LSAT (Law School Admission Test) Logical Reasoning: Questions 1 of 55

Question 1 of 5 Based on Passage


The H-1B program is often discussed as a way to alleviate labor shortages: Import foreign specialists to do work that native-born Americans are unavailable to do. That՚s how advocates often sell the program, and it fits the common idea of jobs as a fixed resource to be parceled out. In fact, helping companies “who cannot otherwise obtain needed business skills and abilities from the U. S. workforce” is right there in the program՚s mission statement.

But in reality, relieving shortages has little to do with the H-1B program՚s true economic purpose. H-1B visas expand the available pool of skilled workers in the country, which makes the U. S. a more attractive place for high-value industries to locate. Without the ability to hire talented foreigners on American soil, tech companies will take their offices to Asia, Europe, or elsewhere. The total number of high-paying tech jobs in the U. S. will then shrink.

That՚s why it makes no sense to talk about “shortages” of skilled workers; the more of them the U. S. takes in, the more the number of jobs will grow. And that՚s why a number of studies find that allowing in more H-1B workers actually increases job opportunities and wages for native-born workers of all education levels. H-1B workers also produce lots of innovation, which helps maintain U. S. technological leadership over rivals like China.

There are still basically two problems with the H-1B program. The first is that the visas often go to workers who don՚t really help grow the U. S. tech industry. The program is dominated by outsourcing and consulting firms, which generally do lower-value work, pay lower wages, and don՚t produce innovation themselves. In 2019, six of the top 10 companies getting H-1B approvals were outsourcing or consulting firms.

Allowing outsourcing and consulting firms to hire cheap foreign labor in the U. S. is not a bad thing. It results in some increased investment, and those foreign workers spend their money locally, which boosts local economies. But it՚s far from optimal use of the H-1B program, and it crowds out far more innovative companies and higher-value workers.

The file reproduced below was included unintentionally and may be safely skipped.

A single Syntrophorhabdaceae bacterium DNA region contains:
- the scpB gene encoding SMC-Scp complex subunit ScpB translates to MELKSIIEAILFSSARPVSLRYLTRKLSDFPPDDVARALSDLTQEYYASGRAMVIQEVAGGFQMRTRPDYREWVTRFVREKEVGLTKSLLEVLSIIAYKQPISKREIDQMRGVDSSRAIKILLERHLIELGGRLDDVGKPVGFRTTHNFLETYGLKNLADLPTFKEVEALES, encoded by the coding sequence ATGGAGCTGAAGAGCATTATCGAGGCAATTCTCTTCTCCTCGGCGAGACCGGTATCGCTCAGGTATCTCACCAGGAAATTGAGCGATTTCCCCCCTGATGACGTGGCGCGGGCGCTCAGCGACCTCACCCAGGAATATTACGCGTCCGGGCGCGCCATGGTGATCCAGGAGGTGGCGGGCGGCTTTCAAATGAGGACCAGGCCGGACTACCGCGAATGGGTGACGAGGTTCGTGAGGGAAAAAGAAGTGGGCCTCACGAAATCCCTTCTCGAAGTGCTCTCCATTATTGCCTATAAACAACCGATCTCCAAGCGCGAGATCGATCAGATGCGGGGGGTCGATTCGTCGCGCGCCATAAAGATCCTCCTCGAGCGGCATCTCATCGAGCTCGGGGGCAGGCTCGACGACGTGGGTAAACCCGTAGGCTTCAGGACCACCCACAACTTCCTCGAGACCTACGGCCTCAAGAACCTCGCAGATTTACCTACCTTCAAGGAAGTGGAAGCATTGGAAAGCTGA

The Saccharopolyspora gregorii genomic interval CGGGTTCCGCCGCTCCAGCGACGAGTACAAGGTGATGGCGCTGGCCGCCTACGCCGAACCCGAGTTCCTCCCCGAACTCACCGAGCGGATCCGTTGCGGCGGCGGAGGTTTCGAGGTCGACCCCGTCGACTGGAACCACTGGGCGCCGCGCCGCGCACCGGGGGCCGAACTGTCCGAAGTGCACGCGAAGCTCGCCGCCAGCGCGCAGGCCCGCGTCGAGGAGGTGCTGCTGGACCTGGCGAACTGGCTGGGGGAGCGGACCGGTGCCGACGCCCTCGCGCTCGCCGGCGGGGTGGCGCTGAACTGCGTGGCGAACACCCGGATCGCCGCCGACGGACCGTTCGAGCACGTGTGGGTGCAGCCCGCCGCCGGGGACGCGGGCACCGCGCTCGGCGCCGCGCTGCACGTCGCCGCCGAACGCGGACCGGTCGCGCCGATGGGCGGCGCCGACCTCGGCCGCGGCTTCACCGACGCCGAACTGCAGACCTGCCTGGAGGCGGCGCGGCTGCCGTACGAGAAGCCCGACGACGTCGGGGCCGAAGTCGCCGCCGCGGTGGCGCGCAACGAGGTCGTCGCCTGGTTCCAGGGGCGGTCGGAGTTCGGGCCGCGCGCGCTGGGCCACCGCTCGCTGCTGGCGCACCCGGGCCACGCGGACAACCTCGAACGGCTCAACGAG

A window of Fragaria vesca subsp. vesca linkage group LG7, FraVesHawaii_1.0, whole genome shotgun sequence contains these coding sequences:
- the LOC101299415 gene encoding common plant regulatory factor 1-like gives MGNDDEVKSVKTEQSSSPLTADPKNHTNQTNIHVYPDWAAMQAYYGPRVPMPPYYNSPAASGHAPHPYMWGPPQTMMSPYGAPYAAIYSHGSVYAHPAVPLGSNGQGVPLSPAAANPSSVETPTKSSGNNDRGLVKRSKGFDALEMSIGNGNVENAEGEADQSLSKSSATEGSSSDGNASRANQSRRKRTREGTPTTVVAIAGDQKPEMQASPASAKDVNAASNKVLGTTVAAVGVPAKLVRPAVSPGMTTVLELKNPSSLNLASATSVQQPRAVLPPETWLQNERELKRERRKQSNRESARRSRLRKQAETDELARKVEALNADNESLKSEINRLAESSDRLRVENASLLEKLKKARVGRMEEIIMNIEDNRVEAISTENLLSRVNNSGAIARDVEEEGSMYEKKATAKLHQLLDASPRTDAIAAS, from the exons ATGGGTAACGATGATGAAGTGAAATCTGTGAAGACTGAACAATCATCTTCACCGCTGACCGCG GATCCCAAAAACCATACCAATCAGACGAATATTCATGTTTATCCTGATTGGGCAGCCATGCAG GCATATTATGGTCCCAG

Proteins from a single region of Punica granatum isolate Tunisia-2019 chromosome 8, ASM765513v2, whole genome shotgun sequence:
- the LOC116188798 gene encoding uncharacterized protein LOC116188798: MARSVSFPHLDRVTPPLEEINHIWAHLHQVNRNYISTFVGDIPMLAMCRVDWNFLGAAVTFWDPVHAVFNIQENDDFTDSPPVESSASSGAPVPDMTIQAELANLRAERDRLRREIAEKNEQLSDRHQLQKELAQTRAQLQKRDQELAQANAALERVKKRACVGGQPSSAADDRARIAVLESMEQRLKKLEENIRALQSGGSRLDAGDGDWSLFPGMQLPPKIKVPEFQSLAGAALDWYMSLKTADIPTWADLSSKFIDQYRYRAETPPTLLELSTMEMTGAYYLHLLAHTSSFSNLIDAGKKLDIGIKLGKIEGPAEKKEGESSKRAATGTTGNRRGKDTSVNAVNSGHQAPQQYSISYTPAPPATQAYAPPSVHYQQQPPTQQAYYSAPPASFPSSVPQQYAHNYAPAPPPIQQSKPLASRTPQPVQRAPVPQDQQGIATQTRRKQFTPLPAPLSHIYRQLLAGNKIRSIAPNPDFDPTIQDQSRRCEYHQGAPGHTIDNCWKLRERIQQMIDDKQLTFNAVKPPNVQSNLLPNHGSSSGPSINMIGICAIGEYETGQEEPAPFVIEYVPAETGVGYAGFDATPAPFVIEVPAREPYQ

The easiest way of addressing this problem would be to simply raise the cap on the total number of H-1Bs, from the current level of 85,000 to the 195,000 that prevailed in the early 2000s. In addition, it makes sense to raise the minimum salary that employers are required to pay H-1B workers. In a world where super-high-value workers are clamoring to enter the U. S. , requiring higher wages means that lower-productivity outsourcing and consulting workers will be replaced with higher-value engineers and researchers.

The U. S. Labor Department has just done this, implementing a 30% increase in the required salary for H-1B workers. This effectively eliminates the lowest-skill tier of H-1B jobs and will mean more spots available for the higher tiers. That will raise the program՚s productivity and innovation output, and potentially quiet populist fears that H-1Bs represent low-paid replacements for U. S. workers.

Question MCQ▾

According to the author, how does the H-1B programme alleviate labour shortage?


Choice (4)Response


Importing foreign workers to do work which native Americans cannot do.


By outsourcing work.


It allocates work so that willing people do more work.


Question does not provide sufficient data or is vague





  • According to the author, the H-1B programme alleviates labour shortage by importing foreign specialists who perform work which native Americans cannot perform.
  • Therefore, “Importing foreign workers to do work which native Americans cannot do.” is the most appropriate answer.
  • “It allocates work so that willing people do more work.” and “By outsourcing work.” are irrelevant.

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